“It’s a much better league today that it was last year,” he said. “We’re much stronger geographically and financially.” 

Certainly from the point of view of the Saskatchewan Rattlers the addition of two franchises which are both natural rivals in the making is a good move by the CEBL. 

Adding two teams in the west does open the CEBL to move to more divisional play, building on rivalries, added Morreale. 

In the case of the Growlers Morreale said the building just wasn’t workable long term, and the home that made sense was not available do to other contracts. 

So could the Growlers return? 

Morreale said it’s not impossible, but added they would likely look to add at least one other east coast team at the same time (Moncton – Halifax) to make sense travel wise. 

“I would suggest that would be the preference,” he said. 

That would also fit with a general plan to still grow the league toward 15/16 teams. Morreale said, for example, Quebec City remains on the CEBL’s radar, as does a team in the Kelowna/Victoria area of B.C. 

Further expansion will build on a CEBL “in major markets all over the place,” said Morreale. 

It is disappointing that no rumblings of a team in Regina have ever surfaced with CEBL, or in Saskatchewan (to any extent past a rare social media post). The building exists and there is no reason the city couldn’t support a team. With a team in Saskatoon, Edmonton and now Winnipeg and Calgary it would be a great fit.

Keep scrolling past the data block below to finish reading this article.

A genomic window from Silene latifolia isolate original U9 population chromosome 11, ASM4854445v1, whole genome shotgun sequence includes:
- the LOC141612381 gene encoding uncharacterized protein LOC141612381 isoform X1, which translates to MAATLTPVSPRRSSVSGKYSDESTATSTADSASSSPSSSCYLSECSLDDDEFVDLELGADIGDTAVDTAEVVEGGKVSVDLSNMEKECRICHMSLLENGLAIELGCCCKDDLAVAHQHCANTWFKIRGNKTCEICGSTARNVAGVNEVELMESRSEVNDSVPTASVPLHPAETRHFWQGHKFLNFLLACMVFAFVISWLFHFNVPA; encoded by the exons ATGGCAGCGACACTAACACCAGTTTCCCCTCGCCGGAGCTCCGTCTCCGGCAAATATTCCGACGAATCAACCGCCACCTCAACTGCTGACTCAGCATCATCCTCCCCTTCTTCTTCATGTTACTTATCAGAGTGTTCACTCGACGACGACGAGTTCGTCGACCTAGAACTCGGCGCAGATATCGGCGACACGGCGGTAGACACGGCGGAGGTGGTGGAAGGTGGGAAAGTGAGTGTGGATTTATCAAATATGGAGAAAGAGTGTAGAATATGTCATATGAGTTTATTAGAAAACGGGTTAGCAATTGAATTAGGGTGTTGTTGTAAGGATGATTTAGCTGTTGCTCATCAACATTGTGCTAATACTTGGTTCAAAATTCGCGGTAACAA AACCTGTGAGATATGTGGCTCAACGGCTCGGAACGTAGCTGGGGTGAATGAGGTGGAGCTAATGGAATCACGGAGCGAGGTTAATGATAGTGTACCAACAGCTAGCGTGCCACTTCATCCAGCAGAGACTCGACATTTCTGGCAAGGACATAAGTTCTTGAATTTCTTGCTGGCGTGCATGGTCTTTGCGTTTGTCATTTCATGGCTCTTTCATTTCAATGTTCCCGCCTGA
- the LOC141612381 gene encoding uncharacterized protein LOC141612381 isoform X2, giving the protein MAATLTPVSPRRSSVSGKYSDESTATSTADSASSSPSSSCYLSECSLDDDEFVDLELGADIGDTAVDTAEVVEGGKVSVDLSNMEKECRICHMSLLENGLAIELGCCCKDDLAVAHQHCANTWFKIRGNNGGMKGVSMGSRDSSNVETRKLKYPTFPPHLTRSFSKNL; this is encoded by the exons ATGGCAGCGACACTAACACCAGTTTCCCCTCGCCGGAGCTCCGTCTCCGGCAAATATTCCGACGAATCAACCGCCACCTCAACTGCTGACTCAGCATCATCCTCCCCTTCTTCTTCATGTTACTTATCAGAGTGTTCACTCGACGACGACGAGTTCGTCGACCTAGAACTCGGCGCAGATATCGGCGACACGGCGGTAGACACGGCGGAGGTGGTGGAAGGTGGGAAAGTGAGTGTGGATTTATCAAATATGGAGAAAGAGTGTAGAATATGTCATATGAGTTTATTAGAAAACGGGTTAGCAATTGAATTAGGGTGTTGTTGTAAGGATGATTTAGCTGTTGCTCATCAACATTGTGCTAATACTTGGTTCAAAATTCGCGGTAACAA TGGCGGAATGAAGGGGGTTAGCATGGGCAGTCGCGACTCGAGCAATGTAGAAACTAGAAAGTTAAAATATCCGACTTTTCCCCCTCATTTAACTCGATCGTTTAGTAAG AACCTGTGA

And if Morreale thought the upheaval in the CEBL was over for the upcoming season, he was wrong. 

Since his interview for this edition of Sports This Week the league has announced another major franchise shift. 

The CEBL Champion Hamilton Honey Badgers announced that due to the closure of Hamilton’s FirstOntario Centre during the 2024 and 2025 CEBL seasons while arena renovations occur, the Honey Badgers are being permanently relocated to Brampton in time to begin play for the 2023 season. The league and team were informed in a letter on November 11, that FirstOntario Centre would not be available to accommodate basketball games. 

“We couldn’t be more excited than to be bringing world class professional basketball to Brampton, and to be able to relocate one of our most successful franchises to a city that has produced several NBA players and elite international stars is a big win for our league, for sports fans in Brampton, and for people across Canada who share our passion for basketball,” said Morreale in a CEBL release.

“We were recently informed that renovations to Hamilton’s FirstOntario Centre will displace the Honey Badgers for the 2024 and 2025 seasons. Rather than playing elsewhere on a temporary basis during that time and relaunching the team again in 2026, the City of Brampton made it an easy decision for us to establish a permanent new home in one of the best basketball markets in Canada. The opportunity to play in a basketball hotbed and near Mississauga, Toronto, and our Scarborough franchise is a welcomed solution that we’re very excited about.”

It’s an understandable shift as the Honey Badgers would have been something of a lame duck in Hamilton in 2023 with fans finding it hard to invest in a team they then wouldn’t see in two years, but it’s still another shift in the CEBL landscape.

That said, while it is literally years away Hamilton has to now be high on the list for an expansion franchise in 2026.